Making Time for Story
I know we’re all on board for storytelling, but really, who has the time?
Few would deny that storytelling has the potential to drive considerable social impact, but really, who has the time?
I’m with you.
I’ve been meaning to write this post all week, but my days overflowed with meetings, emails, and crafting and producing content.
Jay directs The Rockefeller Foundation’s digital strategy and pioneers new ways to hear and share innovative ideas and perspectives on serving the needs of poor or vulnerable people in a time of rapid change.
Although you may have different tasks in your daily job in the social impact sector, I bet this sounds familiar to you. I know we’re all on board for storytelling, but where do we fit it in?
In our survey of dozens of people in the sector, one of the most common reasons we heard for not focusing on storytelling is the amount of time it takes to produce compelling content. This is especially true for communications staff, who are busy hunting down stories from the program team, writing copy for the website, pitching press, photoshopping an image for Facebook, or working on a speech.
Part of the struggle for many organizations is knowing where to begin, which can often make storytelling seem daunting and more time-consuming than it really has to be. Allow me to propose a solution: The Narrative Framework, found in the Strategy Toolkit.
Our stories are honest, hopeful, brutal, funny, scary, visceral, and more human than most sectors could dream of, yet so many of us have a hard time even thinking of utilizing story, and instead rely on bullet points, facts, and jargon.
A Narrative Framework is a simple but powerful tool for organizing the ideas that you communicate in stories: It links the people who are the protagonists of the story, the goals they seek to achieve, the problems that stand in the way, and the solutions that can help them succeed. It serves as the overarching story that helps provide structure and consistency for all of the individual stories your organization will tell.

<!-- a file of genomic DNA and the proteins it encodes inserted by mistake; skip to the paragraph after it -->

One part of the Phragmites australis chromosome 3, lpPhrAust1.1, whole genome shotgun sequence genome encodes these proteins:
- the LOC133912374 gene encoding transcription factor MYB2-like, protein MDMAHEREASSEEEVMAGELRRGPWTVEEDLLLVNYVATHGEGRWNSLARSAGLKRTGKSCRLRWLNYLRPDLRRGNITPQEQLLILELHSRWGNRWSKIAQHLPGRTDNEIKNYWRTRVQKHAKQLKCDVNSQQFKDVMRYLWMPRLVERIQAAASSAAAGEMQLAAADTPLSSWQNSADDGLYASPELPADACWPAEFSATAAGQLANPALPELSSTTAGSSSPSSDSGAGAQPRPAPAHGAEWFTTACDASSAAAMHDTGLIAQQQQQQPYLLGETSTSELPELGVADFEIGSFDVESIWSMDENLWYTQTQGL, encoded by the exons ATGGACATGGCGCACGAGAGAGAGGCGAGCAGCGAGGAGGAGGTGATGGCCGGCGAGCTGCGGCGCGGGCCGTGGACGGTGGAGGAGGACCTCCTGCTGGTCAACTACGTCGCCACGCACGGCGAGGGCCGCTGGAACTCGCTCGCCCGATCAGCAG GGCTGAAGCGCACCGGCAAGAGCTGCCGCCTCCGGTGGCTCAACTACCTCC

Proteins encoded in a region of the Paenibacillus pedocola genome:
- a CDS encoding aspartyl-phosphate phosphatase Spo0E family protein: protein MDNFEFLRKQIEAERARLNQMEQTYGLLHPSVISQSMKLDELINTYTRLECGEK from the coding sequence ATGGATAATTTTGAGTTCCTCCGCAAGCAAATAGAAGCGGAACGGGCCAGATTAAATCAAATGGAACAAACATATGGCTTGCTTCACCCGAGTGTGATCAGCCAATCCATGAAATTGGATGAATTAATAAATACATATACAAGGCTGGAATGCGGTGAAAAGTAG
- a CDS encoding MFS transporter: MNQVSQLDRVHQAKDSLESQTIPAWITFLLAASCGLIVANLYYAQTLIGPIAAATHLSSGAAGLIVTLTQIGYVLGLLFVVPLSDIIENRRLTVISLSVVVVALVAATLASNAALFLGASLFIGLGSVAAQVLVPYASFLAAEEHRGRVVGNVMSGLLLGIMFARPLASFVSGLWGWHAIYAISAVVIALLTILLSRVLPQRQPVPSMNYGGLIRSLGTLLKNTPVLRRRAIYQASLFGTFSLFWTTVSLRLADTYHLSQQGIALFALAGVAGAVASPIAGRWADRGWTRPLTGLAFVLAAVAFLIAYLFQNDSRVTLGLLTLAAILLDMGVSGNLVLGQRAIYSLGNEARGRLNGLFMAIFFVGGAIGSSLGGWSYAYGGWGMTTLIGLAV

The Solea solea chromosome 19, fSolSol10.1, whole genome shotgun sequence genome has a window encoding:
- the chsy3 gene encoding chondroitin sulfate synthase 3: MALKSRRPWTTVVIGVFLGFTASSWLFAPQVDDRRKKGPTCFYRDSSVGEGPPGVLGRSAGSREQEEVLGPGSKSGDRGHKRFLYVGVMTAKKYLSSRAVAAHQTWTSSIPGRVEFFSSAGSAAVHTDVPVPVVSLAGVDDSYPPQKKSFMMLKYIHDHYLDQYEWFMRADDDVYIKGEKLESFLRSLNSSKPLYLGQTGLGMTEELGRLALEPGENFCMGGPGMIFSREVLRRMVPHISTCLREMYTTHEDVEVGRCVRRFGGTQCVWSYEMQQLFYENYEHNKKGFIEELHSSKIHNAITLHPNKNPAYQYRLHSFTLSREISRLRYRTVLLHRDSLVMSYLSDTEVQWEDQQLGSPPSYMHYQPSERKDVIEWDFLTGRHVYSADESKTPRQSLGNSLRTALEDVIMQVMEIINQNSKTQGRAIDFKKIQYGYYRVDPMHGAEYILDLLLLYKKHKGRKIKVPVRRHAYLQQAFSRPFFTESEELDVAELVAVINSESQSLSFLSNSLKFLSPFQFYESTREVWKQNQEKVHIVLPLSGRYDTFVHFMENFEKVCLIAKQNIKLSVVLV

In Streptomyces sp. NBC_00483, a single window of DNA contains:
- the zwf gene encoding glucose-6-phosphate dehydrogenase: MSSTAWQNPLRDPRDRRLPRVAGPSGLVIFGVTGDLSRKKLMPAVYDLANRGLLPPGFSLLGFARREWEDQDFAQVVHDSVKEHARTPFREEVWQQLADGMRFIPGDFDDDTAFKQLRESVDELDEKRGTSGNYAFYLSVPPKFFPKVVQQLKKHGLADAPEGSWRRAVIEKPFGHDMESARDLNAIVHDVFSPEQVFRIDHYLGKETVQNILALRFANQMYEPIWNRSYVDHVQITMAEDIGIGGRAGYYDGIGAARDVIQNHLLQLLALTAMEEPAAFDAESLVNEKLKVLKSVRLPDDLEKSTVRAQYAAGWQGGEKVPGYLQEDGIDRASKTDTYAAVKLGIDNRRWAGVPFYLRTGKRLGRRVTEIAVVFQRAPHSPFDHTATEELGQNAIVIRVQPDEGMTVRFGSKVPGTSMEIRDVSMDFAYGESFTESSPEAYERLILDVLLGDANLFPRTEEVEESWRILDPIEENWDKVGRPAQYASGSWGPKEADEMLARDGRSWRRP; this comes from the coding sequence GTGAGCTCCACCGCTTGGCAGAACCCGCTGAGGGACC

Map out what this process looks like for your organization by describing the main ideas you’ll want to convey. You’ll turn to this framework again and again over time as you develop individual stories or campaigns that are aligned with the outcomes you seek to achieve.
To be honest, it wasn’t until recently that I really understood how important it is to step back and think about storytelling strategically and to see it from the perspective of— but connected to — the communication strategy. If you can invest a bit of time up front to think this through for your organization, it will be a huge time saver in the long run.
I’m a firm believer that the social impact sector is more poised than any other sector to use stories to really connect with an audience. Our stories are honest, hopeful, brutal, funny, scary, visceral, and more human than most sectors could dream of, yet so many of us have a hard time even thinking of utilizing a story and instead rely on bullet points, facts, and jargon.
You can change this, and it starts with crafting a Narrative Framework to guide your efforts.
RELATED ON HATCH FOR GOOD
Related, on Hatch for Good
Rhythm: The Most Important Thing About Your Organization That You Don’t Understand
- 3 Saved
Seeing is Believing: The Power of Visual Communications
- 5 Saved
Mining the Mindset of a Publisher
- 1 Comment
- 4 Saved
British Red Cross Uses YouTube Stars to Reach Teenagers
- 2 Saved
To Write Love on Her Arms Crowdsources Stories
- 1 Comment
- 2 Saved